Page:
A crystallographic study of group I niobate perovskites
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In this work, X-ray and neutron powder diffraction experiments and complementary solid-state NMR spectroscopy are used to characterise NaNbO₃-based perovskite phases. Samples of NaNbO₃, KₓNa₁₋ₓNbO₃ and LiₓNa₁₋ₓNbO₃ are synthesised using a variety of techniques and subsequently characterised. For NaNbO₃, it is observed that at least two room temperature perovskite phases can co-exist, P and Q, and that each phase can be formed exclusively by manipulating the synthetic approach utilised. Phase Q can also be formed by the substitution of a small amount of K⁺ or Li⁺ for Na⁺. The room temperature phases of these materials are also analysed using NMR spectroscopy and X-ray diffraction. It is found that, for KₓNa₁₋ₓNbO₃, preferential A-site substitution of K⁺ for Na⁺ may occur, and this observation is supported using a range of NMR techniques and density functional theory calculations. The high-temperature phase behaviour of NaNbO₃ and KₓNa₁₋ₓNbO₃ (x = 0.03 to 0.08) is analysed using high-resolution neutron and X-ray powder diffraction to determine when phase changes occur and to characterise each phase. Characterisation of these materials is supported used complementary symmetry mode analysis. For the LiₓNa₁₋ₓNbO₃ perovskite system, complex phase behaviour is observed at room temperature. High-resolution neutron powder diffraction data shows that, over the range 0.08 < x < 0.20, phase Q may co-exist with a rhombohedral phase, with the proportions of the two highly dependent upon the synthetic conditions used. Furthermore, using X-ray diffraction and NMR spectroscopy, phase Q is shown to undergo a crystal-to-crystal transition to the rhombohedral phase. For higher values of x, two compositionally-distinct rhombohedral phases are formed, termed Na-R3c and Li-R3c, as determined from neutron powder diffraction data.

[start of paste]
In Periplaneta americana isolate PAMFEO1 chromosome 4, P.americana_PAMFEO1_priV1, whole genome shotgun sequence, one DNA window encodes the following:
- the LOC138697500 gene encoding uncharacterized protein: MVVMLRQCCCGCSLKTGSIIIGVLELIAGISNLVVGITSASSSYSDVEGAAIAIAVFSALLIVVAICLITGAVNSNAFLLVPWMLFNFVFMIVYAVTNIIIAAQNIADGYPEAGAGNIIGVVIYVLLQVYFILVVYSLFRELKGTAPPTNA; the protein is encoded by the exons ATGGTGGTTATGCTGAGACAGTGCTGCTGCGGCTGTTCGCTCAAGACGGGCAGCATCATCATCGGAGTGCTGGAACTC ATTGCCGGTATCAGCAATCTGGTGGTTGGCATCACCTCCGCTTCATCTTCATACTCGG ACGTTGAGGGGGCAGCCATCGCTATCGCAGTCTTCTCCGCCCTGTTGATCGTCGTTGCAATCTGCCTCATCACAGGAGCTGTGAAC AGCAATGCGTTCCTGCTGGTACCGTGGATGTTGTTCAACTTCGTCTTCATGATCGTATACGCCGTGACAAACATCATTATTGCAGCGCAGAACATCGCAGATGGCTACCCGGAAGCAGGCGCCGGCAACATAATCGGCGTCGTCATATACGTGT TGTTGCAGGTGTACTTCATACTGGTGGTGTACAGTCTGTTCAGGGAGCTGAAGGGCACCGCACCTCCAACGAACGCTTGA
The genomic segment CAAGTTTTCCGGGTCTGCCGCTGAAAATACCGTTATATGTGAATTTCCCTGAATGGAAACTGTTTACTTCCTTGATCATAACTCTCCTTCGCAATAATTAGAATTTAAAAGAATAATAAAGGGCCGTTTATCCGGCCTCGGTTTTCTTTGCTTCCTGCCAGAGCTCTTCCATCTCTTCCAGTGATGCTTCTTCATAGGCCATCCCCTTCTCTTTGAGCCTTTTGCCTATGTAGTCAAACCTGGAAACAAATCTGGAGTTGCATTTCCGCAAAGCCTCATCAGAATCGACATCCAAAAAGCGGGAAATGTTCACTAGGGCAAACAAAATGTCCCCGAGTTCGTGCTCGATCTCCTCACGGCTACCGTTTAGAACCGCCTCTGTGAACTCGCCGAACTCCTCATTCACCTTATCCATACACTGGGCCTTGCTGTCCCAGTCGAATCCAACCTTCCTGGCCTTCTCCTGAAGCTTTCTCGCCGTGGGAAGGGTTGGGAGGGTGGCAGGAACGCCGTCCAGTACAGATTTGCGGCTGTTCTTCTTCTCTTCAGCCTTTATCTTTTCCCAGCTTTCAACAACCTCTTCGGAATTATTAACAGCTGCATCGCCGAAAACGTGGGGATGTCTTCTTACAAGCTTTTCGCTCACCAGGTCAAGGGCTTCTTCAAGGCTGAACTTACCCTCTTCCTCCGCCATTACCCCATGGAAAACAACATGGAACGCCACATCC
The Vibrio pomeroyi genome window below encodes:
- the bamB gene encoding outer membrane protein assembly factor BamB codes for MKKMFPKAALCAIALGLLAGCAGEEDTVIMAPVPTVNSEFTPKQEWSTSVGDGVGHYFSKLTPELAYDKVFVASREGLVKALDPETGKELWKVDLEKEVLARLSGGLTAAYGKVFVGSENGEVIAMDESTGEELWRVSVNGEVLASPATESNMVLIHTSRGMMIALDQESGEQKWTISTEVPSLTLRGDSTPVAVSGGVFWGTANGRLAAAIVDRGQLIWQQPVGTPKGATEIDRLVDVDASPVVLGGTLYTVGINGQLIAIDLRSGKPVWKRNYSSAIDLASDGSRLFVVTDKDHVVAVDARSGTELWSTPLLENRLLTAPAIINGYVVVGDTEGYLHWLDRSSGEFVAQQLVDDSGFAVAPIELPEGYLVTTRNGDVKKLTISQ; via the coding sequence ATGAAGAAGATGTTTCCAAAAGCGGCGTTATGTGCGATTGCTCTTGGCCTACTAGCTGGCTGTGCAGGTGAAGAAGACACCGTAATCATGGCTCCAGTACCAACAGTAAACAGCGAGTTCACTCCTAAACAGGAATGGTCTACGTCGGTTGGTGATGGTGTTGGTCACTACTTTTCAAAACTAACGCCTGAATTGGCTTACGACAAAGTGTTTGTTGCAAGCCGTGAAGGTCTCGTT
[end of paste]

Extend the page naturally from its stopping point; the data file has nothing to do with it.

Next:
Thesis, PhD Doctor of Philosophy
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